A Critical Examination Between Two Methods in Educational Research: Action Research & Ethnography
Action Research – Introduction & Definition
Action Research (AR) is a term used to denote a methodical system of investigation and reflection, performed by individuals for their own professional practice and development (Costello, 2011, pp. 6-7). It encompasses a social philosophy that is centered on acquiring practical knowledge that can be applied to concrete situations (Punch, 2009, p. 136). The goals of AR can be generalized into three potential outcomes: “Improving practice, improving understanding of practice, and improving the situation in which the practice takes place” (Atkins & Wallace, 2012, pp. 126-127).
Key Concepts & Distinctive Features
AR is defined as a cyclical process, with each new piece of information generating new ideas and new questions (Punch, 2009, p. 136-7). There are numerous variations to illustrate the logical steps used in AR, with many including combinations of circles or spirals (Costello, 2011, p. 8). Kemmis and McTaggart (2000, p. 595-596) describe AR as first preparing for an adjustment, then once initiated, observing the results with a reflective attitude. Once this is done the cycle is repeated with the incorporated knowledge of the previous change made. Bassey (1998, pp. 94-95) outlines a more sophisticated eight stage model, revolving around three central themes: exploring the educational environment (Stage 1-4); implementing changes (Stage 5); observing and analysing the changes (Stage 6-8). Costello (2011) summarizes this process stage by stage below:
Stage 1: Defining the enquiry.
Stage 2: Describing the educational situation.
Stage 3: Collecting and analysing evaluative data.
Stage 4: Reviewing the data and looking for contradictions.
Stage 5: Tackling a contradiction by introducing some aspect of change.
Stage 6: Monitoring the change.
Stage 7: Analysing evaluative data concerning the change.
Stage 8: Reviewing the change and deciding what to do next. (p. 10)
AR can be divided into three specific approaches: Practical AR, critical AR, and participatory AR. Practical AR entails devising pedagogical methods in applied settings that directly benefit both teacher and student (Manfra, 2009, p. 32). Critical AR focuses on the examination of social and political influences on the educational environment, so that underlying issues of inequality may be addressed and resolved. Participatory AR is centered on collaborating with participants as equals or colleagues, so that the group can form contextual approaches to increase localized knowledge that can be put into action (Whyte, 1989, pp. 368-369).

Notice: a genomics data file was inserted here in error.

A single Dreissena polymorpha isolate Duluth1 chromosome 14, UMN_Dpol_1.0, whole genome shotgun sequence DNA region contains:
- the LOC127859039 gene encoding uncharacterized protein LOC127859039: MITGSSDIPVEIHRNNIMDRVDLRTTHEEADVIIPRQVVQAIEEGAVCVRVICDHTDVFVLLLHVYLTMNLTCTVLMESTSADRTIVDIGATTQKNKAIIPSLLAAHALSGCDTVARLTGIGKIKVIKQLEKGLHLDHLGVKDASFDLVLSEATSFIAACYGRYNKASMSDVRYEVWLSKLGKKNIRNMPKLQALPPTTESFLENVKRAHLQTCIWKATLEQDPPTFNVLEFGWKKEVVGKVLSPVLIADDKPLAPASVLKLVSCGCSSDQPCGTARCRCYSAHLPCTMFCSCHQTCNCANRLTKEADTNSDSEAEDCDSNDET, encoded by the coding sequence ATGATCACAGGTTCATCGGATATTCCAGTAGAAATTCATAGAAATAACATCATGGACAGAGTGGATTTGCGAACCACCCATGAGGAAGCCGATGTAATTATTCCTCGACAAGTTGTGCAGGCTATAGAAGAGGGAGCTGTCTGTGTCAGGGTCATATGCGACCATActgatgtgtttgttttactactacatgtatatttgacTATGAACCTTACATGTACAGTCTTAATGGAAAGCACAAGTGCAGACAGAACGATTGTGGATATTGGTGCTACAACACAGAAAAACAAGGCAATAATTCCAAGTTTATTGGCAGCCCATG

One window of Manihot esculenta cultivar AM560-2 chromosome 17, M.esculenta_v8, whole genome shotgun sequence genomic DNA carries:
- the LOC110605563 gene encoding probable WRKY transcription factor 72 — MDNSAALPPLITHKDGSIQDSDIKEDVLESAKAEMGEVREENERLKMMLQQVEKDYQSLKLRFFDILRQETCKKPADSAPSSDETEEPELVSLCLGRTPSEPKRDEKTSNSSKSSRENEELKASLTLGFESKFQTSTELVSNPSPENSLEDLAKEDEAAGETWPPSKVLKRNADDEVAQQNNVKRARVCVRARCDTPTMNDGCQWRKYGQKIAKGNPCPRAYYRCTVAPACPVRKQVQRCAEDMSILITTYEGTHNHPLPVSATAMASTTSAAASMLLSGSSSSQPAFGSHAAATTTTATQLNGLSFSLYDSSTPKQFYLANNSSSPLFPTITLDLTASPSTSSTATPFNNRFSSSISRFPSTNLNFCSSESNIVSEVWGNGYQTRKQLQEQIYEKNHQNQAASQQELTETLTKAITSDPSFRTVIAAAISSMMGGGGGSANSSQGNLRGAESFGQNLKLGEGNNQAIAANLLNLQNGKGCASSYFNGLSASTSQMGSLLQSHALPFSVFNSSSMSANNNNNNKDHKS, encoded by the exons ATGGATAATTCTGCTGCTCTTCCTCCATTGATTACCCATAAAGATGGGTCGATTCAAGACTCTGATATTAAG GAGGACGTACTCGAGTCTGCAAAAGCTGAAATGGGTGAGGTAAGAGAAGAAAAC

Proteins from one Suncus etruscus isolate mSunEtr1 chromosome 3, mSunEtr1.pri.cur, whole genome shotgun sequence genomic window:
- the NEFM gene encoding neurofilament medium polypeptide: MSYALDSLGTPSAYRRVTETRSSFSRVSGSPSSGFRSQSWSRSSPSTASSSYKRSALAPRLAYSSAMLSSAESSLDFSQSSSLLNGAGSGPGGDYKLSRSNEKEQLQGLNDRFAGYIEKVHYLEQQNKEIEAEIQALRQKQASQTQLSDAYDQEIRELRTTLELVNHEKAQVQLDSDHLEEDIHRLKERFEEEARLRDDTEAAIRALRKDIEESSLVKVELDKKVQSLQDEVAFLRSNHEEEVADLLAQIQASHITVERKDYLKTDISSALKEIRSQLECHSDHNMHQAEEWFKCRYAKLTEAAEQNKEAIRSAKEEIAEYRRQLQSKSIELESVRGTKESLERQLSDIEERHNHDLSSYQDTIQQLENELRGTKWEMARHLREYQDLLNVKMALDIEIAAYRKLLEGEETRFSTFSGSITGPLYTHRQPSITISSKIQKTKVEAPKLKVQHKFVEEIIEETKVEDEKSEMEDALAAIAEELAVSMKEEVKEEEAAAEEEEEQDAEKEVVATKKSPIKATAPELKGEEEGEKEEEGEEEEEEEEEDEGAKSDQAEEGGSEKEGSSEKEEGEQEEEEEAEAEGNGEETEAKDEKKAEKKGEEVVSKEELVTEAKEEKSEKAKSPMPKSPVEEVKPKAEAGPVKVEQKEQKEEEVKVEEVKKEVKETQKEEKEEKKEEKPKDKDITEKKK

Role of the Researcher
Cohen, Manion & Morrison (2007, p. 303) point out that there are two generalized camps in AR: that of the reflective practitioner, who seek to affect change on the micro-level, such as the classroom, and that of the critical theorist, who look towards implementing change on a macro-level, such as changing national school policies. Depending on where in this spectrum the researcher sits, their roles will differ, however, regardless of their position, both researchers will generally be looking to empower those that they are researching.
Those involved in AR are typically not outsiders attempting to gain access to educational matters, but rather insiders who are in some way accountable for what goes on within the educational environment (Sheehy, 2005, p. 205). As insiders who have access to a wider range of connections, there is a heavy emphasis on collaboration. One role of the researcher will be to share information with teachers, students, and other researchers (Cohen et al, 2007, p. 299). The significance of collaborating is that by involving those around who may be on the periphery of your practice, either affecting it directly or indirectly, a more holistic and permanent change is likely to occur. Furthermore, by involving others in this way, AR will likely have a more emancipatory result.
Main Data Collecting Techniques
In AR there is an eclectic approach to collecting raw data, with techniques ranging from a field journal, collecting electronic materials, using sources such as class records, analytic memos or repertory grids, to standard collecting techniques such as questionnaires, surveys, and interviews (Craig, 2009, p. 138; Waters-Adam, 2006, Part 1, Methods, para. 4). One of the defining characteristics about AR is that there is a constant analysis of data throughout the research, which restructures the direction of the study and consequent analysis of further data (Mertler, 2006, p. 28). As a result of this continual examination, the researcher needs to have a structured and logical approach to continual data analysis, since each cycle depends on the analysis and completion of the previous cycle (Atkins & Wallace, 2012, p. 139). In order to identify and note the most relevant information, the researcher may use inductive analysis, where “important patterns and themes are ordered to construct some sort of framework” (Mertler, 2006, p. 125). This can be done through a three step process of “organization, description, and interpretation”, which will involve some sort of coding scheme to categorize information in a more manageable way (Parsons & Brown, 2002).